There's also a Rental Pool agreement.  Let's say there are 100 condo units in the building, all owned by investors, and lived in by tenants.  Everyone gets 100% of their rent every month.  Then one tenant moves out, and that unit sits empty for 2 months until the management company finds someone else to live there.  Instead of that one investor missing two months of rent while everyone else continues to collect, the loss is shared amongst all the investors.  Everyone gets 99% of their rent until the vacancy is filled.

I had saved up some money and was looking for a safe place to invest it.  These days you can't even keep it safe stuffed under your mattress, because inflation will eat away at its value.  I'm totally over mutual funds.  I held some in my RRSP for several years, and the value kept dropping.  Every year I would complain to my bank and every year they would throw fancy phrases back at me.  "Long haul investing!"  "Dollar cost averaging!"  Whatever.  After the third year in a row of losing value, I cashed out and switched it all into GIC's.  It's earning a pittance of interest, but at least it's not shrinking.

I get really annoyed with my bank.  I'm a saver by nature, and when they see that they can't wait to get their hot little hands on my money.  Every time my chequing account rises over a certain limit, I get a phone call from the bank.  Some honey-voiced woman called "Melissa" or "Katie" helpfully wants to talk me into buying, you guessed it, mutual funds.  It makes me want to punch them through the phone.

Anyhoo, due to Ken's reluctance, I looked into this real estate opportunity a little further.  Amazingly, I found a couple of real estate lawyers willing to spend time giving me free advice over the telephone.  Lawyers?  Working for free?  *shrugs*  Just when you think you've seen everything...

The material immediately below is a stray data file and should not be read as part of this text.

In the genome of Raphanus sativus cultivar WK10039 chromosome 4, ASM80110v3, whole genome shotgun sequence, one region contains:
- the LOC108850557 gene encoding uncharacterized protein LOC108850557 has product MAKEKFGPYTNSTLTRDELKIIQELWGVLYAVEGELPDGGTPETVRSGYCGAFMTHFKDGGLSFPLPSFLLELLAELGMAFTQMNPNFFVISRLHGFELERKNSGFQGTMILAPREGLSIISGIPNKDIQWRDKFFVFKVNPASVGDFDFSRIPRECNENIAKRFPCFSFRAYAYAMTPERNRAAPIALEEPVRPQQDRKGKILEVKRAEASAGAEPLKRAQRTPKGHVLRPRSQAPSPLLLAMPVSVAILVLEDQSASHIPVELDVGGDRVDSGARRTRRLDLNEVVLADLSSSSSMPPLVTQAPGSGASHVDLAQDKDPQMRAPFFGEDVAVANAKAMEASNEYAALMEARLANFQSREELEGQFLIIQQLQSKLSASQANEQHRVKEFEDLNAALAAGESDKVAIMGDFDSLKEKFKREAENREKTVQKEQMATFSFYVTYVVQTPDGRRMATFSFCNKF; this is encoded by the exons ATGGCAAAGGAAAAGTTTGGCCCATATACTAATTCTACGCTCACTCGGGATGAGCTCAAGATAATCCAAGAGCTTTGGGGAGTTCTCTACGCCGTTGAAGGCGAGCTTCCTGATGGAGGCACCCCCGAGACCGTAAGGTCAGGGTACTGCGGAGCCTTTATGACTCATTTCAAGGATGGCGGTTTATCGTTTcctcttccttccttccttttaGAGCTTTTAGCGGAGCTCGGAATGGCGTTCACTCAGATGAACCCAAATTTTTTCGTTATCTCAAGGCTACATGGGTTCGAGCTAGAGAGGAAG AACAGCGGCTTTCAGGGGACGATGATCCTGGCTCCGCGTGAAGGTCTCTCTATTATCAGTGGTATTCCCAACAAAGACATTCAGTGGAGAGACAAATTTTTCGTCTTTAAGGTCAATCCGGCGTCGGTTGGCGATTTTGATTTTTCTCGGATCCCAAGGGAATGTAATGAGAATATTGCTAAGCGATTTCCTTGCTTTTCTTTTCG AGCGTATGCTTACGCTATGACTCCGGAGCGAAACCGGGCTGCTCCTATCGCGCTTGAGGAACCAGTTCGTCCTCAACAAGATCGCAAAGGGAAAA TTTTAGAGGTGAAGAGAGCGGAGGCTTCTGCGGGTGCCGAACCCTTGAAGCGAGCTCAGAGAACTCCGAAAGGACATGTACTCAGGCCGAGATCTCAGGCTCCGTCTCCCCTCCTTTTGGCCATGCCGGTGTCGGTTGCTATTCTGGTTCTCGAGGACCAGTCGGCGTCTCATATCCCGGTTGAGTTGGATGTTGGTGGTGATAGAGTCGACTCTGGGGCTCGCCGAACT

The bottom line was that the rental pool condos don't tend to be a very liquid asset.  Because they're just rental units, without their own washer and dryer, and lived in by tenants who may not take very good care of them, they're difficult to sell.  You have to find someone else who wants in on the investment scheme.  Either that or you take your chances ending up with a scruffy, cigarette-smoke-smelling unit that you could lose money on in a sale.

So I've pretty much given up on that idea and instead Ken and I are going to do our real estate investing by moving to a bigger home.  We want to move from a two-bedroom flat into a three-bedroom townhouse in our current condo complex.  Maybe sometime next summer.  I'm already planning how I'm going to use all the extra space.  So exciting!  :-)

Sunday, October 14, 2012

Soft Skills

One of the "soft skills" I wish that we all learned in primary school is how to check in with each other on how we're feeling.  It doesn't seem to be common knowledge in this culture we're living in.  That's a shame, because it could help us to avoid a lot of stress and conflict.

Here's an example.  I was at work, speaking with a woman to has a tendency towards sarcasm, and she made a comment which I wasn't sure how to take.  I didn't know whether or not she was being sarcastic.  I slept on it overnight, and when I woke up I still felt irked by what she might be implicating.  So I asked her to speak with me in my office.